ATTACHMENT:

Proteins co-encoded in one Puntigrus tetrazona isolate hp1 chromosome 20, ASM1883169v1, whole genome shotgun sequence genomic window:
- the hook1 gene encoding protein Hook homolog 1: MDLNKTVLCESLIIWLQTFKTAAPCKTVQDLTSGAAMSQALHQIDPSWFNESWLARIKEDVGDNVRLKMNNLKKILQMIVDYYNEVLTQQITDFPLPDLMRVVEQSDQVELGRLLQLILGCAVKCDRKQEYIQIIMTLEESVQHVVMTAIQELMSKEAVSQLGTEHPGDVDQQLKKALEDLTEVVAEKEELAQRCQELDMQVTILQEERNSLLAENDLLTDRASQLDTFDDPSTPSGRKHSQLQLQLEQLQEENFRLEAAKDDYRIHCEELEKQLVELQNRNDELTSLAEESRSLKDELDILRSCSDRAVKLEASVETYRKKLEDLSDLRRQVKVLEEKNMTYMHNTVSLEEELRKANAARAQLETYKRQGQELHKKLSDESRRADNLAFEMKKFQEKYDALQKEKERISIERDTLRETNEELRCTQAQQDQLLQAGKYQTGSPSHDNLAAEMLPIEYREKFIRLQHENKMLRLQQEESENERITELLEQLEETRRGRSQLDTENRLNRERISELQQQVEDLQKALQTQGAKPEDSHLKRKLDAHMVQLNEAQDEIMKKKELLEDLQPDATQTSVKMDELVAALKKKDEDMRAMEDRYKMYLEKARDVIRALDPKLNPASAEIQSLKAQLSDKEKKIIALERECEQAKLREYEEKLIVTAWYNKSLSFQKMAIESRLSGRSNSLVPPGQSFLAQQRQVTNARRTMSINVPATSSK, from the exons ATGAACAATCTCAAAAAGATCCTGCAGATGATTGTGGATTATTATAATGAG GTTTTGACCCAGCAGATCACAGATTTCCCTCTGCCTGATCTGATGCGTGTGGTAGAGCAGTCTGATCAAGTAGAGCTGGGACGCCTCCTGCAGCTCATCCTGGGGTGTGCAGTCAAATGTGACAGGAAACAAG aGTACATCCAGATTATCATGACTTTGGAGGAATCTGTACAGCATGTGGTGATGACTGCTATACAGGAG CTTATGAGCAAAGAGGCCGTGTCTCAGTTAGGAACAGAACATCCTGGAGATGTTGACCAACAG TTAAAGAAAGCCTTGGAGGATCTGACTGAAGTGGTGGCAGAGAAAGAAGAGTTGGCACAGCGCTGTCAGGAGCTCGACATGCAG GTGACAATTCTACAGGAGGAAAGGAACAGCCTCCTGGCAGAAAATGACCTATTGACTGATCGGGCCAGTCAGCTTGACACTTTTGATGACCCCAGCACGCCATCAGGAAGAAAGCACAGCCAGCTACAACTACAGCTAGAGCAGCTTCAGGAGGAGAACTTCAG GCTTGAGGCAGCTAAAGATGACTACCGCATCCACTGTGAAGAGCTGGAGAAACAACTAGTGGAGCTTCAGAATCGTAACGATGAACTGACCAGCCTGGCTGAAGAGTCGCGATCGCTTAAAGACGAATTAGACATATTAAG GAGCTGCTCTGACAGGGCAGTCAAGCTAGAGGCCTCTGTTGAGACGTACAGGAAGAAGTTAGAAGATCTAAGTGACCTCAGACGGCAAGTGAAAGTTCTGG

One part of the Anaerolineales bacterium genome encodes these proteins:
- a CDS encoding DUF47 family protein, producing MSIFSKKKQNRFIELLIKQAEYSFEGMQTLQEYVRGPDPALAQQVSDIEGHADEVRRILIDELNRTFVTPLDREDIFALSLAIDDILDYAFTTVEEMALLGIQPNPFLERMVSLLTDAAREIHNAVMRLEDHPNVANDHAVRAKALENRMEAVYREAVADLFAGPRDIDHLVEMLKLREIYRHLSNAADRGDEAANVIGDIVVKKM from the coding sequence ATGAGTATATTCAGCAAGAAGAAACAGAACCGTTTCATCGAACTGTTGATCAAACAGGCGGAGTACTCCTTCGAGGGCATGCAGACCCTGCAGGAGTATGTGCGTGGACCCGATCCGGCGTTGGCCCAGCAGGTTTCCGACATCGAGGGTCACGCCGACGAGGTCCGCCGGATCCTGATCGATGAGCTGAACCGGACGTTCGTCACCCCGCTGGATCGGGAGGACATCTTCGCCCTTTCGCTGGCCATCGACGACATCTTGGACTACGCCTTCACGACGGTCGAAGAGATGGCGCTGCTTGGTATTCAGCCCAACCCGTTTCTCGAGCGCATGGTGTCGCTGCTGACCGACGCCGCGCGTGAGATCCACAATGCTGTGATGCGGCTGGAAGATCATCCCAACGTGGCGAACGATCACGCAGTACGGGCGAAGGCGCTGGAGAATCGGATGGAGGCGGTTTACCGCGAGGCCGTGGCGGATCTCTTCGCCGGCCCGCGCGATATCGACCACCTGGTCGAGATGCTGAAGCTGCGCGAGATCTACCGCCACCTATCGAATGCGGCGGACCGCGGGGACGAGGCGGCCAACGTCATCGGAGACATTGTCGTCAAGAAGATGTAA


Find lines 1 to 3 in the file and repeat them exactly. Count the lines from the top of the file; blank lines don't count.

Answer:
Proteins co-encoded in one Puntigrus tetrazona isolate hp1 chromosome 20, ASM1883169v1, whole genome shotgun sequence genomic window:
- the hook1 gene encoding protein Hook homolog 1: MDLNKTVLCESLIIWLQTFKTAAPCKTVQDLTSGAAMSQALHQIDPSWFNESWLARIKEDVGDNVRLKMNNLKKILQMIVDYYNEVLTQQITDFPLPDLMRVVEQSDQVELGRLLQLILGCAVKCDRKQEYIQIIMTLEESVQHVVMTAIQELMSKEAVSQLGTEHPGDVDQQLKKALEDLTEVVAEKEELAQRCQELDMQVTILQEERNSLLAENDLLTDRASQLDTFDDPSTPSGRKHSQLQLQLEQLQEENFRLEAAKDDYRIHCEELEKQLVELQNRNDELTSLAEESRSLKDELDILRSCSDRAVKLEASVETYRKKLEDLSDLRRQVKVLEEKNMTYMHNTVSLEEELRKANAARAQLETYKRQGQELHKKLSDESRRADNLAFEMKKFQEKYDALQKEKERISIERDTLRETNEELRCTQAQQDQLLQAGKYQTGSPSHDNLAAEMLPIEYREKFIRLQHENKMLRLQQEESENERITELLEQLEETRRGRSQLDTENRLNRERISELQQQVEDLQKALQTQGAKPEDSHLKRKLDAHMVQLNEAQDEIMKKKELLEDLQPDATQTSVKMDELVAALKKKDEDMRAMEDRYKMYLEKARDVIRALDPKLNPASAEIQSLKAQLSDKEKKIIALERECEQAKLREYEEKLIVTAWYNKSLSFQKMAIESRLSGRSNSLVPPGQSFLAQQRQVTNARRTMSINVPATSSK, from the exons ATGAACAATCTCAAAAAGATCCTGCAGATGATTGTGGATTATTATAATGAG GTTTTGACCCAGCAGATCACAGATTTCCCTCTGCCTGATCTGATGCGTGTGGTAGAGCAGTCTGATCAAGTAGAGCTGGGACGCCTCCTGCAGCTCATCCTGGGGTGTGCAGTCAAATGTGACAGGAAACAAG aGTACATCCAGATTATCATGACTTTGGAGGAATCTGTACAGCATGTGGTGATGACTGCTATACAGGAG CTTATGAGCAAAGAGGCCGTGTCTCAGTTAGGAACAGAACATCCTGGAGATGTTGACCAACAG TTAAAGAAAGCCTTGGAGGATCTGACTGAAGTGGTGGCAGAGAAAGAAGAGTTGGCACAGCGCTGTCAGGAGCTCGACATGCAG GTGACAATTCTACAGGAGGAAAGGAACAGCCTCCTGGCAGAAAATGACCTATTGACTGATCGGGCCAGTCAGCTTGACACTTTTGATGACCCCAGCACGCCATCAGGAAGAAAGCACAGCCAGCTACAACTACAGCTAGAGCAGCTTCAGGAGGAGAACTTCAG GCTTGAGGCAGCTAAAGATGACTACCGCATCCACTGTGAAGAGCTGGAGAAACAACTAGTGGAGCTTCAGAATCGTAACGATGAACTGACCAGCCTGGCTGAAGAGTCGCGATCGCTTAAAGACGAATTAGACATATTAAG GAGCTGCTCTGACAGGGCAGTCAAGCTAGAGGCCTCTGTTGAGACGTACAGGAAGAAGTTAGAAGATCTAAGTGACCTCAGACGGCAAGTGAAAGTTCTGG

One part of the Anaerolineales bacterium genome encodes these proteins: